ERIC Number: ED192585
Record Type: RIE
Publication Date: 1980
Reference Count: 0
Polysemous Words and Sentence Comprehension: A Follow-Up Study.
Kendall, Janet Ross; Mason, Jana M.
Three experiments were conducted to determine how children assign meaning to a multiple-meaning word in a sentence context. Fourth-grade children were given sentences in which a key word carried a meaning other than its "primary," or most familiar, meaning. Two types of multiple choice questions could then follow: in the first type, the secondary, or "correct" meaning, and the primary were among the choices. The second type had only the secondary meaning among the choices. Findings show that when the primary meaning was among the choices, it was chosen by the children, even when it was inappropriate to sentence context and the children knew the secondary meaning. This would indicate that children were not attending to sentence context, but to individual words. They correctly chose secondary meaning when it appeared without the primary meaning. Training was then conducted to determine which of two methods was more effective for teaching meaning: teaching contextualization or teaching individual words. Findings show the former to be better. Two explanations are offered: (1) grade-school reading instruction focuses more on individual words rather than extended discourse, making contextualization difficult; and (2) ability to contextualize may be due to the child's knowledge of different meanings of a word. Thus, context training is more effective for meaning learning. (PJM)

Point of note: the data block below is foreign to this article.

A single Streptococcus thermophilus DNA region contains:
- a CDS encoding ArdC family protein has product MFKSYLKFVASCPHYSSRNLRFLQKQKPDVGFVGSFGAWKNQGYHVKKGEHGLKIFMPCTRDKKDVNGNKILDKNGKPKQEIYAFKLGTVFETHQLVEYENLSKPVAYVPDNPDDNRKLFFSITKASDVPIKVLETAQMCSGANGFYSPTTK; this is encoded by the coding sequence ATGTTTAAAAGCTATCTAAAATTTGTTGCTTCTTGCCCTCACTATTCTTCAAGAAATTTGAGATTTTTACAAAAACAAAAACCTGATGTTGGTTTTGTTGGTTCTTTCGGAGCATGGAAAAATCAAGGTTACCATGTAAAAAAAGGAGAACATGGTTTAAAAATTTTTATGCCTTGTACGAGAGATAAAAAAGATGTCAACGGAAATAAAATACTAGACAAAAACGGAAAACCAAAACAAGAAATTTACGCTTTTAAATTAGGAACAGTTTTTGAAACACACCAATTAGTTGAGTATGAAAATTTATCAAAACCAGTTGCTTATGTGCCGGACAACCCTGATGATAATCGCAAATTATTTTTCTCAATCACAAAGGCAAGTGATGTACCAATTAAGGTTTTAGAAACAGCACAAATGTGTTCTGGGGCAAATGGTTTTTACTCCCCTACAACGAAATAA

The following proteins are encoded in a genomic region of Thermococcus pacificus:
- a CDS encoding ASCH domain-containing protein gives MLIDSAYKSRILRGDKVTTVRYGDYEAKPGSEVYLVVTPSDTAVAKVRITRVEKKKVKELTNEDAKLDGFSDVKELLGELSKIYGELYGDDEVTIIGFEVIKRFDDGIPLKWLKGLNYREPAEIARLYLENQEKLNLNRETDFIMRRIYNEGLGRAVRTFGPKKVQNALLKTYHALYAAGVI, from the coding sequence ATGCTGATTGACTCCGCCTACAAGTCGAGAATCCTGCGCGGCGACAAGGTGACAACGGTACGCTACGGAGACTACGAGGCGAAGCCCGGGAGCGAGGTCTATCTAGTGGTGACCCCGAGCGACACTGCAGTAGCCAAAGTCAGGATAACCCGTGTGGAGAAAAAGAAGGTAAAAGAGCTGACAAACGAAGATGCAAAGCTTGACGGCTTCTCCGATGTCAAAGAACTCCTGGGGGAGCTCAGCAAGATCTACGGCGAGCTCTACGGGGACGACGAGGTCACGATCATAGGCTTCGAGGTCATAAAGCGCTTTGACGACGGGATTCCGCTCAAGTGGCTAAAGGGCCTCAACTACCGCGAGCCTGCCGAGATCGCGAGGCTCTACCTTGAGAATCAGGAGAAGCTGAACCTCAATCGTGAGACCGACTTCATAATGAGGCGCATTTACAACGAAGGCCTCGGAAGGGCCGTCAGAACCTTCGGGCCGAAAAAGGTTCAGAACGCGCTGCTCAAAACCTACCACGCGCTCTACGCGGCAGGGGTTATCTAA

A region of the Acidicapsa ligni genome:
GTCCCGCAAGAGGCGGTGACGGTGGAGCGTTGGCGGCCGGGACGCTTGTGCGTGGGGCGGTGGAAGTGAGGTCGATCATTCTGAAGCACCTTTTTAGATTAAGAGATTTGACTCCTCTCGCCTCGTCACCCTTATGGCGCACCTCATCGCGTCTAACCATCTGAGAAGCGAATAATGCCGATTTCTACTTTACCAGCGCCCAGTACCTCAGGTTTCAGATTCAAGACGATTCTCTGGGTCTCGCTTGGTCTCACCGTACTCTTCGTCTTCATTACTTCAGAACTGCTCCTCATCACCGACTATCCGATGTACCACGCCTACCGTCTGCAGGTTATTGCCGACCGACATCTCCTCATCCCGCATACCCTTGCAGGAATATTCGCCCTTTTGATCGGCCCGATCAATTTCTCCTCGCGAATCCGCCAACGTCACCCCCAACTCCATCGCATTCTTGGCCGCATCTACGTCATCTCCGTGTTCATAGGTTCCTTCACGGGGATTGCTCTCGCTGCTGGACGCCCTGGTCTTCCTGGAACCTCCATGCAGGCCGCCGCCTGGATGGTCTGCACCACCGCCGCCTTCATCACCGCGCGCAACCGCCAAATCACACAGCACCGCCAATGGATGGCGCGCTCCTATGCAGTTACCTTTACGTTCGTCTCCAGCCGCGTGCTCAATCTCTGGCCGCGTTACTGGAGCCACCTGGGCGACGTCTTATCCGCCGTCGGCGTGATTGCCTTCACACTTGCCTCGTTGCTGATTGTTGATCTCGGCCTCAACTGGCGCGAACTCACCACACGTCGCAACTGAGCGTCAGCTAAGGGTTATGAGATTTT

Publication Type: Reports - Research
Education Level: N/A
Authoring Institution: N/A
Note: Paper presented at the Annual Meeting of the American Educational Research Association (New Orleans, LA, April 7-10, 1980).